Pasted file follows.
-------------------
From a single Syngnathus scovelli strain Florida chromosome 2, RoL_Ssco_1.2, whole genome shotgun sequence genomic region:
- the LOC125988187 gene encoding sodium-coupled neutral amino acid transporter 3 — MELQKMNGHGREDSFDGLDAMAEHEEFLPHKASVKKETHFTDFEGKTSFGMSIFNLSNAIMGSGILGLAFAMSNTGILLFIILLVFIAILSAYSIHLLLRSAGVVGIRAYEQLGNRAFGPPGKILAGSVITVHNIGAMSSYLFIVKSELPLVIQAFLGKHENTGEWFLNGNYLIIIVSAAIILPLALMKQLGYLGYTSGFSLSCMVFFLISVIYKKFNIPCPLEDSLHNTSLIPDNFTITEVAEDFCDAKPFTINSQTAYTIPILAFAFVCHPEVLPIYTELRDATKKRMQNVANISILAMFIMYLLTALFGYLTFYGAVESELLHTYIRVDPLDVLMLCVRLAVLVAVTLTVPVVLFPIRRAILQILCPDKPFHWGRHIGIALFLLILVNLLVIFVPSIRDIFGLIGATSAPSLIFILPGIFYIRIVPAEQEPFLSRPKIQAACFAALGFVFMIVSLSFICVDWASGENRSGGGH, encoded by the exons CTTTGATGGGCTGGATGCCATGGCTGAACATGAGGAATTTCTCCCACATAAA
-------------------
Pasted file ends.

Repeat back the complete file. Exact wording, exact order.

From a single Syngnathus scovelli strain Florida chromosome 2, RoL_Ssco_1.2, whole genome shotgun sequence genomic region:
- the LOC125988187 gene encoding sodium-coupled neutral amino acid transporter 3 — MELQKMNGHGREDSFDGLDAMAEHEEFLPHKASVKKETHFTDFEGKTSFGMSIFNLSNAIMGSGILGLAFAMSNTGILLFIILLVFIAILSAYSIHLLLRSAGVVGIRAYEQLGNRAFGPPGKILAGSVITVHNIGAMSSYLFIVKSELPLVIQAFLGKHENTGEWFLNGNYLIIIVSAAIILPLALMKQLGYLGYTSGFSLSCMVFFLISVIYKKFNIPCPLEDSLHNTSLIPDNFTITEVAEDFCDAKPFTINSQTAYTIPILAFAFVCHPEVLPIYTELRDATKKRMQNVANISILAMFIMYLLTALFGYLTFYGAVESELLHTYIRVDPLDVLMLCVRLAVLVAVTLTVPVVLFPIRRAILQILCPDKPFHWGRHIGIALFLLILVNLLVIFVPSIRDIFGLIGATSAPSLIFILPGIFYIRIVPAEQEPFLSRPKIQAACFAALGFVFMIVSLSFICVDWASGENRSGGGH, encoded by the exons CTTTGATGGGCTGGATGCCATGGCTGAACATGAGGAATTTCTCCCACATAAA